The Truth About IPA – Indian Pale Ale

IPA beers are crap.  There, I’ve said it.  If you need to know why, read on.

IPA beers, standing for India Pale Ale, find their roots in the 1700s, when English shipping companies were trying to find a way to ship beer to the troops and civilians in India.  The standard English beers, dark ales and porters, did not keep on the long, hot voyage to India.  To create a beer that could stand up to the challenge, an English brewmeister greatly increased the hops in one of his recipes in order to raise the alcohol content.  The result was a very bitter, high alcohol, sparkling ale that could survive the voyage.  The recipients drank it with zeal, willing to overlook the nasty taste because they at least had beer (and the quicker buzz from the higher alcohol was a bonus).

Since historically the IPA style was always considered a compromise — giving up taste in order to get the beer to market — I have never understood why it holds a place among modern beers.  It appears to be a case of the Emperor’s new clothes, with the beer so bad that many feel compelled to comment on how good it is, lest they be accused of not appreciating its nuances.  It is an inside joke among breweries, competing to make there’s the worst tasting beer, so that it will receive even more praise, with some creating “Double IPAs” and raising the bitterness of the beer to over 100 IBUs (International Bitterness Units) and the alcohol level to 20 percent.  On the other end to the spectrum, some breweries are dropping the hop content and alcohol level to make the beer more palatable, so drinkers can actually enjoy the stuff while feeling cool for being able to stomach an IPA.  What is that expression about putting lipstick on a pig?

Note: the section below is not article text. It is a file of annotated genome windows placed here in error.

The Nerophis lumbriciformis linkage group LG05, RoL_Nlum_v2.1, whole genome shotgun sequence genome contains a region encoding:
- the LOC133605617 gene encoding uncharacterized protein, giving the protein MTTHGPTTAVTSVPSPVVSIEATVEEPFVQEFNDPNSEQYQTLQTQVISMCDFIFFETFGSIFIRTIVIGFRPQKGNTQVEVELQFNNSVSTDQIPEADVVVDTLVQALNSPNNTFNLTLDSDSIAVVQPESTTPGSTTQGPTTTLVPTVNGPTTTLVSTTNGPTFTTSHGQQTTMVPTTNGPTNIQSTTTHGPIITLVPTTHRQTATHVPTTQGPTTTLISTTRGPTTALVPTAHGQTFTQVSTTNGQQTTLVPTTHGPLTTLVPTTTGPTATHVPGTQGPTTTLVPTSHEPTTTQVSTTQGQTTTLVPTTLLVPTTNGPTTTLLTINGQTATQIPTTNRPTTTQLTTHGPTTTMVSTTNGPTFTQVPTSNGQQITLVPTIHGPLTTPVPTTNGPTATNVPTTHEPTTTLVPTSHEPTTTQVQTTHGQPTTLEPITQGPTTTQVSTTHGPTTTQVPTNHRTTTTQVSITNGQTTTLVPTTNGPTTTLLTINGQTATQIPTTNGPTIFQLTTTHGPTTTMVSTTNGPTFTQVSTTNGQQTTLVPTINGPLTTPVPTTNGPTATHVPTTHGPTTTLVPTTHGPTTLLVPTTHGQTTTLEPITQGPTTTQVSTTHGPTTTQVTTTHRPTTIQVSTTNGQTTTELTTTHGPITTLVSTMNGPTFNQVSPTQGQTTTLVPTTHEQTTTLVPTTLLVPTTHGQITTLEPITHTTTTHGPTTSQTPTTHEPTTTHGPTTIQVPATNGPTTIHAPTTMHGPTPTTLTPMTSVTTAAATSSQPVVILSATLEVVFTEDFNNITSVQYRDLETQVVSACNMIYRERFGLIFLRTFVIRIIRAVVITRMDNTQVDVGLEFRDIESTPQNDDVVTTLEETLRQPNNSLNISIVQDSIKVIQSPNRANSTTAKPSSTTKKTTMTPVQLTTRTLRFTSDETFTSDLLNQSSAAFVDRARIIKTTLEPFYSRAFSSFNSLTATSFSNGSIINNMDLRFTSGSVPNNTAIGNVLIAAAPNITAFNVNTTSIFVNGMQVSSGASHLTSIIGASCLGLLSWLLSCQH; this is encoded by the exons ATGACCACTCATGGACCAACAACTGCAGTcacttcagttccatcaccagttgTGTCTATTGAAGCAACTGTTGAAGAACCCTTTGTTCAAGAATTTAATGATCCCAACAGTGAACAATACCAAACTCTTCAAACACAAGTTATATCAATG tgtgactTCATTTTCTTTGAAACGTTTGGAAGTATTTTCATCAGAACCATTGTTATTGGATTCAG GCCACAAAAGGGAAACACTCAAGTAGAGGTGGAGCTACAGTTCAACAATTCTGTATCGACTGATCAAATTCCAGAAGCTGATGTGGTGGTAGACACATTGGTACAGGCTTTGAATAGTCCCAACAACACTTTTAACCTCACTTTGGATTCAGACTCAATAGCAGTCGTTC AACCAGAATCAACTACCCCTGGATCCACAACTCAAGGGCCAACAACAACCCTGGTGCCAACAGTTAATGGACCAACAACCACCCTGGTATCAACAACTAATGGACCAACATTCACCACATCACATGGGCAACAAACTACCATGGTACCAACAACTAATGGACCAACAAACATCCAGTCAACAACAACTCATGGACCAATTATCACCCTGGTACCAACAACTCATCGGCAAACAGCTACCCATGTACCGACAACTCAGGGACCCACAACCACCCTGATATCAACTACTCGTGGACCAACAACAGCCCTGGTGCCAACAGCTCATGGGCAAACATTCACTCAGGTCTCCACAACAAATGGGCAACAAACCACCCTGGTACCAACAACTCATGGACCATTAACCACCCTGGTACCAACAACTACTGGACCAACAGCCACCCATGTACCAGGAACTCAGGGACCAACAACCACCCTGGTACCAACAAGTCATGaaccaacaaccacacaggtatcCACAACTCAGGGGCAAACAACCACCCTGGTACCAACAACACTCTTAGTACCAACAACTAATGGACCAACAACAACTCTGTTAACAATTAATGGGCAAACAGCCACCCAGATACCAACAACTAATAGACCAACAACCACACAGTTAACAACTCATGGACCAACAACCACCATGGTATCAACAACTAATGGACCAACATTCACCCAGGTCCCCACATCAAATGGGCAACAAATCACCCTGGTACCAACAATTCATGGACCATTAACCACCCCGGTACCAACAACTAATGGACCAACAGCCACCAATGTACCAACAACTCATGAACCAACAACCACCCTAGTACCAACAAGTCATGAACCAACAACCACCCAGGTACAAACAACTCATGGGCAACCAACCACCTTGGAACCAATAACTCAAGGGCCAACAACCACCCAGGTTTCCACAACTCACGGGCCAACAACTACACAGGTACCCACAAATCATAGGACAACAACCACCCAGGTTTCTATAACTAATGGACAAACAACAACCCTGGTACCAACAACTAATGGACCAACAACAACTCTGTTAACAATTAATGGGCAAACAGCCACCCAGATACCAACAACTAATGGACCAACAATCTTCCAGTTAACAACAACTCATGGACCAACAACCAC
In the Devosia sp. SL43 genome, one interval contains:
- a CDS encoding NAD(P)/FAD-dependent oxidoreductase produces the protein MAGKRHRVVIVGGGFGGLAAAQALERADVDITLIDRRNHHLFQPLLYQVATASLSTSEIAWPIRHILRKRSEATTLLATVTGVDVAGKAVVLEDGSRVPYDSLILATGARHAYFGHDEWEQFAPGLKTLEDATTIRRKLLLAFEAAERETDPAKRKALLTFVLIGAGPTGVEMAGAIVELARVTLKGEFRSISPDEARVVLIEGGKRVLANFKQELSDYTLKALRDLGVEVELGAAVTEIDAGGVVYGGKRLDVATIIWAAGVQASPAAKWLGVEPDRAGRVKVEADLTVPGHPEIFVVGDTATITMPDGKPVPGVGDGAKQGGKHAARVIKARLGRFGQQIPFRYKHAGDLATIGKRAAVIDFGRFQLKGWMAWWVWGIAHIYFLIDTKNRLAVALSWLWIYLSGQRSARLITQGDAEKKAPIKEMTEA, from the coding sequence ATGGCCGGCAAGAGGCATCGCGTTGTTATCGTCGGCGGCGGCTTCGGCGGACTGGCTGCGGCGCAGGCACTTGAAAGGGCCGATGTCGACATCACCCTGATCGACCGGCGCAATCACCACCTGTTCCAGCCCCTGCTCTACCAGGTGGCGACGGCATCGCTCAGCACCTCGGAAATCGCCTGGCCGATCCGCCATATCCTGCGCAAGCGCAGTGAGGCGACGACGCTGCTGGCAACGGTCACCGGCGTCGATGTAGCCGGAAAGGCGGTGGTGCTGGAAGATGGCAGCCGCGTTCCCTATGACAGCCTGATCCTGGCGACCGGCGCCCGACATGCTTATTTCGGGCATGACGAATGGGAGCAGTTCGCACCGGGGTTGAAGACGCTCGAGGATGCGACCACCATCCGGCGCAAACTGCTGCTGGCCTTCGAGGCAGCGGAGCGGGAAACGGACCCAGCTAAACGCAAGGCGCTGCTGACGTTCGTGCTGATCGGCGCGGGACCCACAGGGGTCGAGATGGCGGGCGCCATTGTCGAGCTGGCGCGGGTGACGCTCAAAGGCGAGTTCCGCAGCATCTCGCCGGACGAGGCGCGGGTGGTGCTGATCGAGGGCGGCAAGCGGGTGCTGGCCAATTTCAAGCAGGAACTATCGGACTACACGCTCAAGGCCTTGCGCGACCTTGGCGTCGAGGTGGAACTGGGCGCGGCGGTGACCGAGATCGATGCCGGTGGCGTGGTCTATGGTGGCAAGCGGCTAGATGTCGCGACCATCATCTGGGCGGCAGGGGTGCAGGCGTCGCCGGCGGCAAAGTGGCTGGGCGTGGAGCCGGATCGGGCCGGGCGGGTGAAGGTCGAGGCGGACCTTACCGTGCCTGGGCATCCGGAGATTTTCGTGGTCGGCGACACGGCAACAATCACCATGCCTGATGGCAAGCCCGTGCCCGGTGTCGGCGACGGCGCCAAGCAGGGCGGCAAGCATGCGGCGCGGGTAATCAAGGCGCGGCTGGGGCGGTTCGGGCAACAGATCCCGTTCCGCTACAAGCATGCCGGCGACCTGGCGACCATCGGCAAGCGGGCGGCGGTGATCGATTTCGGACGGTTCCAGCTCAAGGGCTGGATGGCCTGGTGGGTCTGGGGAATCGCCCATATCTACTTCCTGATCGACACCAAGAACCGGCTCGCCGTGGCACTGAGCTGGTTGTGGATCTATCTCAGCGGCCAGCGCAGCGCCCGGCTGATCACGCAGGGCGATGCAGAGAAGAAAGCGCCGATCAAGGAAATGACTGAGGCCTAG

I am not afraid to speak the truth about this nasty stuff, but you should understand my point of reference.  If you have been caught up in the hype and think that the more bitter the beer the better, then my ratings will not match your experience.  All you hopheads are welcome.

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